A Tainted Deal

From 1982 to 1995 the CIA did not to have to report if they suspected any of their agents of dealing drugs. Why? Plus: History 101: The CIA & Drugs. The CIA has a long and sordid history with drug traffickers. And it’s all in the Congressional Record.


It’s the kind of government exchange you assume never actually takes place. But it did. And it went something like this:

CIA Chief: Dear Attorney General, Do you mind if CIA agents or informants are dealing drugs? I mean, we don’t have to tell on them, do we?

Attorney General: Of course not! Well, you did. But I just changed the law. Don’t worry about it.

CIA Chief: Gee, thanks!

This may sound absurd, but according to a series of recently declassified documents obtained by the MoJo Wire, it’s just what happened in the spring of 1982.

Central Intelligence Agency Director William Casey’s request to then-Attorney General William French Smith isn’t in the public domain. But two letters, one from Smith thanking Casey for his request, and a follow-up by Casey, are both available. They were released as part of a internal CIA report that explored allegations of CIA involvement in drug trafficking. (The most comprehensive allegations were reported by Gary Webb in a series of San Jose Mercury News reports and a book entitled “Dark Alliance.”) In the first document, Smith thanks Casey for his letter (the one that isn’t public) and says:

“…in view of the fine cooperation the Drug Enforcement Administration has received from CIA, no formal requirement regarding the reporting of narcotics violations has been included in these procedures.”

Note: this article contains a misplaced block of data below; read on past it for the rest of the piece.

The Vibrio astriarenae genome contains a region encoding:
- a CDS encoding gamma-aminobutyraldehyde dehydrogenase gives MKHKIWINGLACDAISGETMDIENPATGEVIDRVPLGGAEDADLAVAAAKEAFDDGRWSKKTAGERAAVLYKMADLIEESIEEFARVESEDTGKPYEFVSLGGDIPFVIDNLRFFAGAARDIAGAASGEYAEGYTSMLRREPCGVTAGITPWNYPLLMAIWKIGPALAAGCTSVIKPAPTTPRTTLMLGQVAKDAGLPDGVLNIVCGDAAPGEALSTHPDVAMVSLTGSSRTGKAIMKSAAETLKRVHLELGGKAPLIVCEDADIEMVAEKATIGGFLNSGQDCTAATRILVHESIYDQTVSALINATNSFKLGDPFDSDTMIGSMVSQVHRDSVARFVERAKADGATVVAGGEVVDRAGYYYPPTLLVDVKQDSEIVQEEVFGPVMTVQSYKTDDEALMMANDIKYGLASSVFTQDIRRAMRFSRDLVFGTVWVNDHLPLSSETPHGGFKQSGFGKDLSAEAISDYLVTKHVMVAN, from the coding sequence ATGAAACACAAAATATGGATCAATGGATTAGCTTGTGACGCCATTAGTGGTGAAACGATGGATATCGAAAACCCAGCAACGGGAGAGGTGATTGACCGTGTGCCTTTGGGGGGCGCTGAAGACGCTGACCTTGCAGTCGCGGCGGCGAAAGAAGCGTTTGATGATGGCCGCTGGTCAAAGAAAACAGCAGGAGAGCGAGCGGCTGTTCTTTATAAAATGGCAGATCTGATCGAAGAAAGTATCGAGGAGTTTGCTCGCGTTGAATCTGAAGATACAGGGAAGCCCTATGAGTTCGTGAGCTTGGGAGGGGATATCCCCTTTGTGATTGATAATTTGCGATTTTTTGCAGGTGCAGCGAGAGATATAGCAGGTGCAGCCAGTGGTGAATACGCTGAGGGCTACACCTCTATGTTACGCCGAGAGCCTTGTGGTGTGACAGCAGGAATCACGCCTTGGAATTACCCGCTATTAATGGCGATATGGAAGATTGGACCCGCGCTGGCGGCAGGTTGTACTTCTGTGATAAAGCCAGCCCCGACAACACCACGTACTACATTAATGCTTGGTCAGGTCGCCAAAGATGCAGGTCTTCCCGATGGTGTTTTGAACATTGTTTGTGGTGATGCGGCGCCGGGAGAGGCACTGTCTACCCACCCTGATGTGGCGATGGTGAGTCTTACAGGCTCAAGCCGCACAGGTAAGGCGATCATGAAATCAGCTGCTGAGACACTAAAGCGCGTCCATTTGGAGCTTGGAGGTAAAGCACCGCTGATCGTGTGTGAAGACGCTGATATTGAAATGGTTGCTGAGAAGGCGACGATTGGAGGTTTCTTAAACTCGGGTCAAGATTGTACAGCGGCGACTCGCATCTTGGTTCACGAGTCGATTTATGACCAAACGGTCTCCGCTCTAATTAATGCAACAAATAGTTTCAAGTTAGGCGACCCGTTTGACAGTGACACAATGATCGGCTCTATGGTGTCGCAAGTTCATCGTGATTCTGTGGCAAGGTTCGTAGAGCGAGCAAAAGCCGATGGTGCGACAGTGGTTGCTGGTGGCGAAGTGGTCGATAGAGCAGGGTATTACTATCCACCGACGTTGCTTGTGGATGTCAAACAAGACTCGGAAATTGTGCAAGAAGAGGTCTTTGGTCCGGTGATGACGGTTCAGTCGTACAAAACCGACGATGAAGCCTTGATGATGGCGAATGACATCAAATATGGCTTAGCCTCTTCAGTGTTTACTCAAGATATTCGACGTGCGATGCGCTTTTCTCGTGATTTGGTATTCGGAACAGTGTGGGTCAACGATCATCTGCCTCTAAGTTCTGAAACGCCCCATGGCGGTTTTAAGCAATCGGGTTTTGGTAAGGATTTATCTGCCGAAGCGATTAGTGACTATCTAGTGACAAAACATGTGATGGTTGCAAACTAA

–William French Smith
Attorney General

[See the full document]

Casey in return thanks the Attorney General for his understanding:

“I am pleased that these procedures, which I believe strike the proper balance between enforcement of the law and protection of intelligence sources and methods, will now be forwarded to other agencies…”

–William J. Casey
Director, Central Intelligence Agency

[See the full document]

The two men then codified their agreement in a Memorandum of Understanding. According to the agreement, intelligence agencies would not have to report if any of their agents were involved in drug running. (By agents, the agreement meant CIA sources and informants. Full-time employees still couldn’t deal drugs.) That understanding remained in effect until August of 1995, when current Attorney General Janet Reno rescinded the agreement.

It’s reasonable that the CIA be allowed to keep its mouth shut if it knows that some of its agents are involved in minor illegal affairs. Presumably some of the value of informants comes from the fact that they keep company with shady characters who engage in unlawful activities.

But why would the CIA ask to be exempt specifically from drug enforcement laws? According to Congresswoman Maxine Waters (D-Calif.), who is calling for full disclosure of the facts, “The CIA knew that the Contras were dealing drugs. They made this deal with the Attorney General to protect themselves from having to report it.”

Some of the remaining questions may still be answered. The Department of Justice and the CIA have finished separate investigations into possible CIA involvement in drug smuggling. But neither report has been made available to the public; the Justice department cites an “ongoing investigation” while the CIA says their report is an internal document and therefore classified. Says Congresswoman Waters: “What is it they don’t want Americans to see? If the CIA was involved in drug trafficking, they should be brought to justice. Not covered up.”

  • Eric Umansky is a deputy managing editor of ProPublica.

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